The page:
The death of frankness is one symptom of the wider dearth of ambient privacy in our daily lives.
The cheery Silicon Valley surveillance state that prevents us from speaking plainly in private is the same one that requires us to warn our children – or be warned by our parents – not to post things online that might harm employment prospects, and the same one that ensures we vet every utterance to make sure that it doesn’t have a meaning outside of the context in which it was presented.
There is no external agent mandating this self-censorship, at least not in the west: in China and Saudi Arabia, the same capacity is used as a tool of social control. In the UK and the US, “We’re using it to show ads. But the infrastructure of total surveillance is everywhere the same, and everywhere being deployed at scale.”
Another framing makes the difficulty of the problem clear. The problem is not data breaches: it is “data exhaust”, the information that is produced as a byproduct of our digital lives. The vast majority of emails are not useful after they are received (or, frankly, even before then). But we keep them because it is the only way we can keep hold of the one in a million that is. A record of every website you have ever visited is useful when you want to remember that killer quote you landed on a year ago,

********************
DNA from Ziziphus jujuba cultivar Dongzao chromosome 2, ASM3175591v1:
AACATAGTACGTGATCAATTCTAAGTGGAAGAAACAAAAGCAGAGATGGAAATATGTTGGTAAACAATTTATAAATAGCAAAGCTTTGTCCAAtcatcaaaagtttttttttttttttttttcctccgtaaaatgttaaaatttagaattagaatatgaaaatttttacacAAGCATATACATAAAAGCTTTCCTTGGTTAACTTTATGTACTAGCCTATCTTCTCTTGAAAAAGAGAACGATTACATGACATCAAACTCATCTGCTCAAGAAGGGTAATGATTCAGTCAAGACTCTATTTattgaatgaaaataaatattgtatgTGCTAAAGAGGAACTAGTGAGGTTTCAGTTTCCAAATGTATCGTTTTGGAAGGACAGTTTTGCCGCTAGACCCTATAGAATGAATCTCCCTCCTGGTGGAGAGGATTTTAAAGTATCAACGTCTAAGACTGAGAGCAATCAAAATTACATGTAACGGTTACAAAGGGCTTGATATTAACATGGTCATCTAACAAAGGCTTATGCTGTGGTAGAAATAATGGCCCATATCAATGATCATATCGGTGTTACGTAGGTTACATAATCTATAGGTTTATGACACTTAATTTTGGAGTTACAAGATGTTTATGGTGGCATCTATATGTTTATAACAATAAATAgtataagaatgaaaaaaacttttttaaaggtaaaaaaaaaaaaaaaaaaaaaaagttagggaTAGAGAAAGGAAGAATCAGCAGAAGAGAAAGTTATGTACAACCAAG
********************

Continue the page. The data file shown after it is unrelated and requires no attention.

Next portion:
The purpose of Twitter is not to produce a searchable database of all the times prospective MPs have used racial slurs, but that is a dataset the company now has.
The risks of this exhaust would be bad enough if they simply suppressed frankness, muted our freedom to express ourselves and provided a terrifying capability for authoritarian states to co-opt. But the problem is, the playing field isn’t level. There are two groups that float on, unconcerned by the death of ambient privacy.
The first are the angels: those whose innermost thoughts are already safely expressible, who never need to talk behind someone’s back because what they want to say is acceptable to deliver to their face, and who cannot have a throwaway comment come back to bite them because every comment is perfectly thought-out and expressed first time round.
Such people do not exist.
The second group are those who dismiss the very idea of consistency, who elevate rudeness to a virtue and undermine the entire concept of a shared reality. If you build your reputation on consistency and honesty, then a single hypocrisy can be ruining.